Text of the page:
Unfortunately, Red Warrior never lives up to it's cover. The story is a mash up of serious espionage and more fantastical super hero elements, about a covert team of Russians working in the US. As a premise, that's real fertile ground to build something unique and stand out from the crowd. Unfortunately, Red Warrior foregoes any opportunity to build upon those unique areas and instead chooses to give us something far more generic.

The story, for what it's worth, is not particularly complex. Tolik, a Russian spy with superpowers, is tasked with seducing a mobster's daughter for his agency's war against the Russian Mafiya. Elena, falling hard for Tolik, has to do the same to another mobster, in order to get the names of those involved in the secret Red Warrior program.

Tolik oversteps his authority and gets reassigned to Texas, where he comes across the creator of the Red Warrior program. In a “shocking twist,” Tolik is revealed to have been a Red Warrior all along. He kills his creator, heads back to New York, only to find that his boss has been wounded and Elena killed. With her dying breath she gives him the names, and the story ends with him setting off on a path of revenge.

As stories go, a simple narrative is no bad thing, it gives plenty of room for scene setting and world building. If Red Warrior has one sin though, it's that it decides to tell the audience absolutely nothing. The whole nature of Tolik's organisation is barely discussed, the superpowers are poorly defined and the actual stakes in their war against the Mafiya are unclear.


Is Tolik's organisation affiliated in any way with US services? Are superpowers common knowledge? Are the Mafiya a foreign crime family or have they integrated into American society? We never find out. All the way through, Red Warrior takes no time to fill in any of the gaps. There isn't even an American character in this American set story. They're all either Mafiya this, or Spetsnaz that, and we never get any real sense anything that sets them apart.

This lack of clarity kills the story dead. The reader has no concept of the stakes whatsoever. Without establishing the specifics of what the powers of a Red Warrior are, it ultimately renders the twist meaningless. We spend so little time getting to know Elena that we have no emotional investment in the race against time. We're never given a reason to root for Tolik, nor boo the Mafiya, nothing is established, no themes are reinforced.

But what's more frustrating is how Red Warrior squanders such a promising premise. The story could have given us a taste of what the life of a Russian immigrant in the US must actually be like. Or it could have explored what place the new Russia has on the world stage. Hell, it could have at least been an interesting take on a spy drama with the introduction of superpowers, but their relevance to the plot is completely superfluous and is barely featured in the actual story.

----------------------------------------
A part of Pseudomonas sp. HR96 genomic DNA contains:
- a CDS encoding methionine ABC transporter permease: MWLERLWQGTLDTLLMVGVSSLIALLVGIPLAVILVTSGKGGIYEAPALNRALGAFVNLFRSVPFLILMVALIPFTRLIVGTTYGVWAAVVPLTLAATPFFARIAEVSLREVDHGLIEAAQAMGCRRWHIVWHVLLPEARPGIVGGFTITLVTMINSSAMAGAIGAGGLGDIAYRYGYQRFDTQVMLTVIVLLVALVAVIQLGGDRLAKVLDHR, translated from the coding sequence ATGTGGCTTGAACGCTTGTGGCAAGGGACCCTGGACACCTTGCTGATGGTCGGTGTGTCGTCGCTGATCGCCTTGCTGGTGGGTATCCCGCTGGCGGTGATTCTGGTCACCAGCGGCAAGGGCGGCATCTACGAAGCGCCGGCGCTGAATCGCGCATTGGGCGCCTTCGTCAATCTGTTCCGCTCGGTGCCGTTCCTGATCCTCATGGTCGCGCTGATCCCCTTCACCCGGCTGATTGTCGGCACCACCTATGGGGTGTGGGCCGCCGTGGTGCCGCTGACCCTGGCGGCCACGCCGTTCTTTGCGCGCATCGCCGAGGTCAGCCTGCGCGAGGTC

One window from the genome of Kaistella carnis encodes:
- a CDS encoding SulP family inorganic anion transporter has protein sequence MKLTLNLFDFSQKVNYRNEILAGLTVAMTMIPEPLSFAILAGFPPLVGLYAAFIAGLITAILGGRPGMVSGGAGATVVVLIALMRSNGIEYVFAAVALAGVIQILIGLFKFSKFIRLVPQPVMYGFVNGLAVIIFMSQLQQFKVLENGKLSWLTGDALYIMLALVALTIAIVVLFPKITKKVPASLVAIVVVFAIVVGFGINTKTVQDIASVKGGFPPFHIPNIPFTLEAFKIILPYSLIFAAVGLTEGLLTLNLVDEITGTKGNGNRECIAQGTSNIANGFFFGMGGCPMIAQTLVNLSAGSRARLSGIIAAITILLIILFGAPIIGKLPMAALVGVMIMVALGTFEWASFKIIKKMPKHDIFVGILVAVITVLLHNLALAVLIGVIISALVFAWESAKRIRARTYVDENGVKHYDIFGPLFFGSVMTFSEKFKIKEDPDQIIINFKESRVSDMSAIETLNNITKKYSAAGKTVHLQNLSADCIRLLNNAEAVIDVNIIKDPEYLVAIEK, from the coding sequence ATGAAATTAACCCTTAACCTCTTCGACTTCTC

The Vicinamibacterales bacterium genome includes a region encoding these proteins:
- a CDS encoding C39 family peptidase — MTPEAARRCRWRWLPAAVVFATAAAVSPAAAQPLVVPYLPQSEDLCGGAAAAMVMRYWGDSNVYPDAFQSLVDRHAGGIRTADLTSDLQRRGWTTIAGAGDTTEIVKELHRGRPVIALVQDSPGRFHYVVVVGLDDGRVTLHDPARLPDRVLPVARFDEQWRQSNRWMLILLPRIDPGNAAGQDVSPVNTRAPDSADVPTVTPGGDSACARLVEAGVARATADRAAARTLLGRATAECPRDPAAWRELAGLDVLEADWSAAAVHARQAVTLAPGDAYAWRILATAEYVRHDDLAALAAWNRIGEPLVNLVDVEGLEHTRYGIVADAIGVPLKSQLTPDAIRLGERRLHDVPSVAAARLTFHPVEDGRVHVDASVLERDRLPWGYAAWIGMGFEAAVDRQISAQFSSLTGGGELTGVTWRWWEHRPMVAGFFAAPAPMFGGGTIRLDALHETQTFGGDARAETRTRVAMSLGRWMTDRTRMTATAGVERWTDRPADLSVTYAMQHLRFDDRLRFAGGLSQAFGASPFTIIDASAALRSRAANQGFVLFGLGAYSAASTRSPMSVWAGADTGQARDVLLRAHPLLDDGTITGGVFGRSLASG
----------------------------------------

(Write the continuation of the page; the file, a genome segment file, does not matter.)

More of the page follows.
Instead, Red Warrior is more interested in telling us it's generic spy tale full of generic stock characters and tropes. It's so generic that you could erase all mention of the characters being Russian and it wouldn't change the plot one iota.

I haven't talked about Andy MacDonald's art yet and that's because there's not really that much to say. It's serviceable, but he's not really given much to do and his art doesn't really elevate the source material much. His scrappy, gritty art style works well enough for the spy stuff but doesn't do much for the action scenes.

So Red Warrior is a generic spy story that doesn't live up to it's promise, but that's not quite the end of it. See, once our story is concluded, we're treated to an article by Kat Amano about Mixed Martial Arts, followed by a bunch of adverts for Judo training and the like. Not what I expected to find in the back of an Image graphic novel about Russian spies.

See I think... and I've looked, but found nothing online to verify this... but I think Red Warrior is supposed to be some kind of MMA spin-off. There's a big deal made in the text about Tolik knowing all these different kinds of martial arts, and the fight scenes, sparse though they are, look as though they might be influenced by actual techniques.

 It's like Charles Atlas never left us.

If this is true, then it's all the more damning for Red Warrior. When it comes to spin-off's you can get away with a throwaway plot if you're just there for some themed action, but if Red Warrior is indeed some kind of MMA comic, then it's a bad one at that. The fights are few and far between and lack any focus on the moves. It's not an action comic, it's an espionage comic. An odd fit if it's supposed to have an MMA connection.

Ultimately, if you're a fan of spy comics, I can't really recommend Red Warrior, go and read Greg Rucka's Queen and Country instead. If you like MMA, well I can't really recommend it either. Red Warrior isn't bad, but it so generic you'd be hard pressed to remember the comic mere hours after reading it.


Jack Harvey 2015. Red Warrior (c) 2006 Image Comics and Beckett Entertainment Partners LLC, Jeff Amano and Andy MacDonald. Images used under Fair Use.

Sunday, 26 July 2015

Obscure Comic of the Month - The Prisoner: Shattered Visage

Obscure Comic of the Month is a monthly feature which takes a detailed look at a little known entry from my personal comic book collection. Some will be from major publishers, others self published projects, Original Graphic Novels, issues and Manga. What they'll all have in common though, is that I've rarely, if ever, seen anybody talk about them.


The Prisoner: Shattered Visage by Dean Motter and Mark Askwith – DC Comics 1988

Contains Major Spoilers

Spies and secret agents were the courageous champions of the 1960's. The glamour, the gadgets, and the beautiful femme fatales were inseparable from the weighty implications of their daring assignments. It was a time when espionage seemed exotic and even heroic.